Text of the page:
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Teachers frustrated by district changes

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Many teachers are confused and frustrated by district-level changes they say haven't been well thought out or explained to them. New teacher evaluation standards are too complicated, they say, creating apprehension among staff.

Their opinions are in stark contrast to those of district officials, who believe their proposal is focused, and easier to use than the state's planned evaluation system.

Teachers shared their concerns in a series of union-led meetings at Douglas County schools and community centers during the last month. Union leaders plan to pass those comments on to the school board.

“We think it's important to hold the district accountable,” said Brenda Smith, president of the Douglas County Federation. “In 20 years in this system, there's more ambiguity than ever before, and a sense of hopelessness and helplessness.”

Evaluation standards proposed under the district's pay-for-performance program will determine teachers' future salaries. But some instructors said they don't understand what the district expects from them, so they can't earn the “highly effective” ratings that will trigger pay bumps.

As an example of what Smith describes as ambiguity, she points to a proposed DCSD instructional standard that reads: “Teacher facilitates learning opportunities that inspire students to achieve world-class outcomes.”

The word “inspire” is not defined, Smith said, and though the district recently released a list of 11 phrases it said define world-class education targets, she said many teachers find phrases like “authentic assessment” and “sustainable learning” too vague.

“Teachers have no problem being held to a high level of accountability and wanting to improve their craft,” she said. “But when it's ambiguous, it makes it difficult for us to hit those targets.”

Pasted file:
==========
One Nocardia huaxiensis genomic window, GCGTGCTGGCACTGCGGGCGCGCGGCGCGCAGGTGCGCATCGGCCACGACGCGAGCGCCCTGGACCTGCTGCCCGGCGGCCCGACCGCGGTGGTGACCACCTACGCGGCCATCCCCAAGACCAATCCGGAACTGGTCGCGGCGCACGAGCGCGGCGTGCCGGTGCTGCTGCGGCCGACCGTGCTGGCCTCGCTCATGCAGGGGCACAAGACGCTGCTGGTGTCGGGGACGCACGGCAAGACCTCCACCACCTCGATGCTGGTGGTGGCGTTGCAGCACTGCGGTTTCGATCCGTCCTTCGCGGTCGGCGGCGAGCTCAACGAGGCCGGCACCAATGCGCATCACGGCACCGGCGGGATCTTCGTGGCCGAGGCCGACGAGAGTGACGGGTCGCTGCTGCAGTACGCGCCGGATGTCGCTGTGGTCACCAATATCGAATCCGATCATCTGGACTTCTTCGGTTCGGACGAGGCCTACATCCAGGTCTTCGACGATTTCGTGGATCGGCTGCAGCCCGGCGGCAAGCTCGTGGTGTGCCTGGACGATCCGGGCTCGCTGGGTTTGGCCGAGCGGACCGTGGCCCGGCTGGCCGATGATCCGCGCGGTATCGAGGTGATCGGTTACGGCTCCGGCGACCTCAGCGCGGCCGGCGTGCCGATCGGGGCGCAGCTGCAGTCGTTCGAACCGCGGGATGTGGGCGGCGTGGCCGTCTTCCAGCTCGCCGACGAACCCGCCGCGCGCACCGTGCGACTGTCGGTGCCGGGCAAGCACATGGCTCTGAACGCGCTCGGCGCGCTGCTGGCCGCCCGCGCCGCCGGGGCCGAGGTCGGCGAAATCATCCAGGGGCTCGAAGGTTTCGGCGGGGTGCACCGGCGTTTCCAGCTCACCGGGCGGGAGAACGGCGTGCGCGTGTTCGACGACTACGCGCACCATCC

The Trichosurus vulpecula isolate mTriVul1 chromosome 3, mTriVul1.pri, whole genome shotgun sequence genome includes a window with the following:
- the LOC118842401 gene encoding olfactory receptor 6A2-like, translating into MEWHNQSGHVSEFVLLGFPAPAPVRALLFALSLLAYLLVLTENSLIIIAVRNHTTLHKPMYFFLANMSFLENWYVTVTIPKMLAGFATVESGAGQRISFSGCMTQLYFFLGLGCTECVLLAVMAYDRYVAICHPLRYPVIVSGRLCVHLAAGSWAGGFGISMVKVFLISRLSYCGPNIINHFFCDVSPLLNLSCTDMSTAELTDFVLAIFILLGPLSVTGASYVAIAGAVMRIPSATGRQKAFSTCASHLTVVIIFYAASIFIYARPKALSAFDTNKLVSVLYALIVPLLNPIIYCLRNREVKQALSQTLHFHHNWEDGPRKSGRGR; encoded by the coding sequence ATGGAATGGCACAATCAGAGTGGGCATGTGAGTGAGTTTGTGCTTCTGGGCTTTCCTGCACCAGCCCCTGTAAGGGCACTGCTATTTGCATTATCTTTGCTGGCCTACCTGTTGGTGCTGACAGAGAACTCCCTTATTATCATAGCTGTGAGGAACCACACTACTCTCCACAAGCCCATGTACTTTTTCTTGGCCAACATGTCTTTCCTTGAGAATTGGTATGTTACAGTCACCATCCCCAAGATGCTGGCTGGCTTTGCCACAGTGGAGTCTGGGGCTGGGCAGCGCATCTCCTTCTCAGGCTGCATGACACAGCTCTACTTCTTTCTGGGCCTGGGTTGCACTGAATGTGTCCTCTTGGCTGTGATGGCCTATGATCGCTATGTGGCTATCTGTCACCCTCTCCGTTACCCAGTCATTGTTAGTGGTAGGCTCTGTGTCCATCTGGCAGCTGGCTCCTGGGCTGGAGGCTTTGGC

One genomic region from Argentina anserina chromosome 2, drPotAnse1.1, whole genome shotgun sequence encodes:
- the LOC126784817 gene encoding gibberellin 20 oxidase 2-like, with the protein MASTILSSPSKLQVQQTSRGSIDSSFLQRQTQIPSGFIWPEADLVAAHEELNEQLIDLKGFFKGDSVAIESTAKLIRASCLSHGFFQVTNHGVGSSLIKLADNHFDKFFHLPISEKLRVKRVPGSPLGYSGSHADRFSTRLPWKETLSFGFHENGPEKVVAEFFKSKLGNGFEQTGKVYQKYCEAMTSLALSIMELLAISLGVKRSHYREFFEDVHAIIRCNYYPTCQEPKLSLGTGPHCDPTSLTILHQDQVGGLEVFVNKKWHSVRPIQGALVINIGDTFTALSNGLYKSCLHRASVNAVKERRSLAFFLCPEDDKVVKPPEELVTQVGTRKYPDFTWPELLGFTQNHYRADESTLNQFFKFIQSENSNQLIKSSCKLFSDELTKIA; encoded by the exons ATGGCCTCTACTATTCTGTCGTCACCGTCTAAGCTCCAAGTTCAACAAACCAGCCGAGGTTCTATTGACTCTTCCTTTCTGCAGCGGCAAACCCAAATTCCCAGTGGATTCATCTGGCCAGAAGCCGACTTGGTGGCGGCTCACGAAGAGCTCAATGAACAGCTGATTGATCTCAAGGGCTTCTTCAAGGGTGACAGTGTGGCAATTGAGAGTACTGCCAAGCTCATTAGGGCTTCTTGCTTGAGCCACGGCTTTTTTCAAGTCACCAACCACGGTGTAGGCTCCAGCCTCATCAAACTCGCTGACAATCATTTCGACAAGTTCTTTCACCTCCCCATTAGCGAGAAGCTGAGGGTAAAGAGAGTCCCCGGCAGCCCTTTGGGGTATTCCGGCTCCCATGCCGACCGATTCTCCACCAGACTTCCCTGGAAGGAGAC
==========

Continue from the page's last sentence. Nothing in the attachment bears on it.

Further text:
District leaders acknowledge the language needs further clarification and said they want teachers' help with that task.

“We want to go from murky to clear, so they know exactly what those targets look like and they are able to shoot for those,” Dana Strother, chief academic officer for elementary education, said in a district video.

Several teachers who spoke during the union's Oct. 8 meeting at the Lone Tree Recreation Center think the state's proposed evaluation standards are easier to understand than Douglas County's. They question the district's decision to create its own program.

“Why do they think we need to be different? Why do they think they know better?” asked one teacher. “There's such distrust right now between the teachers and administration building, we are all very leery of whatever comes out of it.”

District officials said they don't expect the transition to the new standards to be immediate.

“Change is difficult, especially when people perceive it as this is what allows me to keep my job or not,” said a Dan McMinimee, ssistant superintendent of secondary education. “I don't think it's high-stakes this year.”

McMinimee said the district is working to provide its staff with a thorough explanation of the ongoing changes with a combination of district videos, blogs and emails.

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